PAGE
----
By Anne Marie Soto, Retail Marketing Society
Technology is revolutionizing all aspects of the fashion business. In one of four enlightening sessions at the recent Techno Trends symposium, sponsored by the Retail Marketing Society and FIT Professional Studies, Mike Futch of Tompkins Robotics talked about how robotic technology is having a huge impact on the supply chain arena.
Supply Chain Problems
Futch identified three key problem areas. The first is the high cost of labor and the scarcity of available workers. The second is higher demands for accuracy, speed and convenience — all things the customer wants. The third is the need for flexibility. In the order fulfillment area, one day can bring a spike in e-commerce orders, which is labor intensive, and the next day the focus is on store replenishment. And what happens if a company outgrows its space?
There are several types of automation and robotic solutions that can go into supply chain facilities.
- Transport robots: Also known as AGDs, these are robotic vehicles that drive a container, pallet, etc., from one part of a building to another.
- Pick and place robots: These are becoming more popular, less expensive and more capable than they used to be.
- AMR (Autonomous Mobile Robots): These robots perform tasks with a high degree of autonomy; they have the ability to move all or part of themselves throughout the operating environment without human assistance. Automated storage and retrieval systems fall into this category.
- Sortation robots: These robots can pick up, recognize and sort objects.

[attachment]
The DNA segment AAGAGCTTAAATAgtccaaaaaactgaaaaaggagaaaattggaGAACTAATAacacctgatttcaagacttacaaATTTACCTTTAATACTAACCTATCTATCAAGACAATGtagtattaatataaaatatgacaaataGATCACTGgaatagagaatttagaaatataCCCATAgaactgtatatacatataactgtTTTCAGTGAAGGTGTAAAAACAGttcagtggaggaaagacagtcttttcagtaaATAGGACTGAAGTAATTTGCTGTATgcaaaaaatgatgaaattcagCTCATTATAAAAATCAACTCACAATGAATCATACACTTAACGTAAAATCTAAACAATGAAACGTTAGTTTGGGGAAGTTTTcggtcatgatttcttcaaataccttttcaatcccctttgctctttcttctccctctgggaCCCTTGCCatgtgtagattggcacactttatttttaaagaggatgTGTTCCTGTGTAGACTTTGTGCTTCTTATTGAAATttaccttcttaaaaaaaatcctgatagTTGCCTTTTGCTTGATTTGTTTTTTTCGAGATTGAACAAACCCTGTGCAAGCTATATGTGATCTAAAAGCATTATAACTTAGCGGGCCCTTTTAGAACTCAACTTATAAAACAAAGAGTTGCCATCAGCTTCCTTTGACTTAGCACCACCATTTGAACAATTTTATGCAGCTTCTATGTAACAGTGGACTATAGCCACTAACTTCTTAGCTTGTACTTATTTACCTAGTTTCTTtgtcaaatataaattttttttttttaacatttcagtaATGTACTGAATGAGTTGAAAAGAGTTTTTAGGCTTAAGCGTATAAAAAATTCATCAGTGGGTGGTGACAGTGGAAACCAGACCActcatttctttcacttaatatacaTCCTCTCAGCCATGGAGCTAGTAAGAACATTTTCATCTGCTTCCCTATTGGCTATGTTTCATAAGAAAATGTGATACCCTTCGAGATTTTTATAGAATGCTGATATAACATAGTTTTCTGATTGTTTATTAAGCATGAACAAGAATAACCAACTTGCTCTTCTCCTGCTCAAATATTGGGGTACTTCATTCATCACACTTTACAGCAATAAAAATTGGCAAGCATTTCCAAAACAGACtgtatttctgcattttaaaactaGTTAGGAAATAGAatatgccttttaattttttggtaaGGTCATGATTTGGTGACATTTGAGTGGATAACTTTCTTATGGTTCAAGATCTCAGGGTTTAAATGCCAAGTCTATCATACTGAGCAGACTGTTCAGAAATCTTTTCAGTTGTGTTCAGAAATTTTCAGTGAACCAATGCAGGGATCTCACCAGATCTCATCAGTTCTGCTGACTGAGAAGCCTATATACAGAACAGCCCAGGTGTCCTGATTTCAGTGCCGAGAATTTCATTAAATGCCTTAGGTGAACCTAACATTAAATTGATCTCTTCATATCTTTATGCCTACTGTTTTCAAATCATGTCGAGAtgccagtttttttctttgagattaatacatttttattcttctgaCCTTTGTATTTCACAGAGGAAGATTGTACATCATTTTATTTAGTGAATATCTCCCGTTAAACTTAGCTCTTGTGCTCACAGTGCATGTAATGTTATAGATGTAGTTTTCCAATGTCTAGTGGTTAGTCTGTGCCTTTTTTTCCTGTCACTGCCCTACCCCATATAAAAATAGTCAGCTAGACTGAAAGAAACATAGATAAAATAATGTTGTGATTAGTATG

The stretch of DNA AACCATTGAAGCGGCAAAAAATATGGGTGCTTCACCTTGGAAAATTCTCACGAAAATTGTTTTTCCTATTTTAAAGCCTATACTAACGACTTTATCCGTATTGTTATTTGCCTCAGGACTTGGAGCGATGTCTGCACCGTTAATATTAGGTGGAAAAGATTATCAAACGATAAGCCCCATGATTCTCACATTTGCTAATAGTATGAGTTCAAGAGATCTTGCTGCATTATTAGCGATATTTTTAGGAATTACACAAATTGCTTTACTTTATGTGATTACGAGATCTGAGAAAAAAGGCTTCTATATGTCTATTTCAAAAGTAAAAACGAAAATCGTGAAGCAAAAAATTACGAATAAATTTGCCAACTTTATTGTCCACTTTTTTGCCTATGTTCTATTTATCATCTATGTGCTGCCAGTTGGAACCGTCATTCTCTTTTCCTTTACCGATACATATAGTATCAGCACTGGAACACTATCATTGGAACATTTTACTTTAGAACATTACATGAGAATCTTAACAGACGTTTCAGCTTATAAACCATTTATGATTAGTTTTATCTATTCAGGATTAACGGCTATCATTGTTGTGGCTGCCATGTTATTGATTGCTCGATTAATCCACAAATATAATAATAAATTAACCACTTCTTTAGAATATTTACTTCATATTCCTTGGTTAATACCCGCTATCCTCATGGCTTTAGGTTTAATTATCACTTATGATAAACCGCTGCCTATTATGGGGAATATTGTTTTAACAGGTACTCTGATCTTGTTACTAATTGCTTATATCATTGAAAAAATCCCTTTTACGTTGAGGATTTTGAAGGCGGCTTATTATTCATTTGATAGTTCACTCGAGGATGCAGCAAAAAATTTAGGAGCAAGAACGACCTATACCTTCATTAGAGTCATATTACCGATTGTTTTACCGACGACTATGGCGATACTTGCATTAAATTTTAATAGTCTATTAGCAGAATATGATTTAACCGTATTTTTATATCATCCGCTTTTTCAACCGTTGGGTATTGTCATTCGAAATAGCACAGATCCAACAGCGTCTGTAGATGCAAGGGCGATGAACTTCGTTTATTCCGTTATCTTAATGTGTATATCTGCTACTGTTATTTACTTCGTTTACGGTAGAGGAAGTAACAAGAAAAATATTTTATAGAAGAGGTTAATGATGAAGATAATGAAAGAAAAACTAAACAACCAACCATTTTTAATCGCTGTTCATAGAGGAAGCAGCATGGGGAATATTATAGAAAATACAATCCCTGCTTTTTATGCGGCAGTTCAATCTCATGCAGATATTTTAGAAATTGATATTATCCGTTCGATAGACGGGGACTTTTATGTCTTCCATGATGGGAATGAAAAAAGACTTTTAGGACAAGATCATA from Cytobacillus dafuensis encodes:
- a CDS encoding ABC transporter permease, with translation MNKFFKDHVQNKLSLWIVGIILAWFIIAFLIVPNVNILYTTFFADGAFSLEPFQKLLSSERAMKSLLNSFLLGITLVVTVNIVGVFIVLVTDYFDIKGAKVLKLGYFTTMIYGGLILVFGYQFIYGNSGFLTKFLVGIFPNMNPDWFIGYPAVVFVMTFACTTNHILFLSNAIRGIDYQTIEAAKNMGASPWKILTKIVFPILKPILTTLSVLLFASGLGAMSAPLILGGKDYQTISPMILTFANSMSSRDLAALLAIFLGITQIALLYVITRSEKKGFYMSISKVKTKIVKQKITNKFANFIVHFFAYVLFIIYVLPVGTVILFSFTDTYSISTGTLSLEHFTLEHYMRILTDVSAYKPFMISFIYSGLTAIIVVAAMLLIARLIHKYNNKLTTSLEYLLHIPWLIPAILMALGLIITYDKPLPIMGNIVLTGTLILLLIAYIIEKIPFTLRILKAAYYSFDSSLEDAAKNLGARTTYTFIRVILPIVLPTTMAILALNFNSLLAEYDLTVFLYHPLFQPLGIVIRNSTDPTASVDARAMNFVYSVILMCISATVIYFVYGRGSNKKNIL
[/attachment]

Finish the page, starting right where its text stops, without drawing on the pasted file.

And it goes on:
Tompkins Robotics has developed a t-sort system that performs much like a tilt tray or cross belt sorter, using free moving, independent robots. This is the equivalent of having a tilt tray with no track, which allows each robot to travel independently along the shortest path to any divert or induction station. Robots, chutes and induction stations can be added modularly at any time with no downtime or interruption of the workflow. An additional robot can be added in seconds to increase capacity. These robots can handle round things, cylindrical things, shoes, footwear, apparel, general merchandise, a gallon jug of motor oil and more. The whole system is assembled like snap-together Lego blocks. If the system needs to be rapidly deployed, it can be moved in an hour, 50 feet from its original location, and put back together.
Innovative automation systems in the supply chain’s fulfillment centers means goods can be received automatically, stored automatically and brought out to the pick and place robot. This robot puts it on top of the sortation robot, which sorts it out, then another vehicle (the AMR) picks it up and drives it to an auto-packer or auto-boxer. Then, it goes to another sortation system for outbound shipping.
Robotics and the Ecosystem
Products in the distribution center can be sent to the consumer’s home or to a store. Mall warehouses, club warehouses and super centers have background areas that stores product and where trucks are unloading. Imagine being able to batch-pick items in the store, bring it to a back room where it is packed into individual orders. Automation has created a fulfillment engine for e-commerce, for buy-online/pick-up-instore and can also handle inbound merchandise.
Automation systems, used both at the distribution center and at the store, in all channels and all levels associated with e-commerce, store replenishment, and in-store pickup, improve service, increase accuracy and convenience, and makes customers happier. It meets the essential business criteria of having the right product at the right place at the right time. The end results are delighted customers, enhanced business and increased brand loyalty.
Retail Marketing Society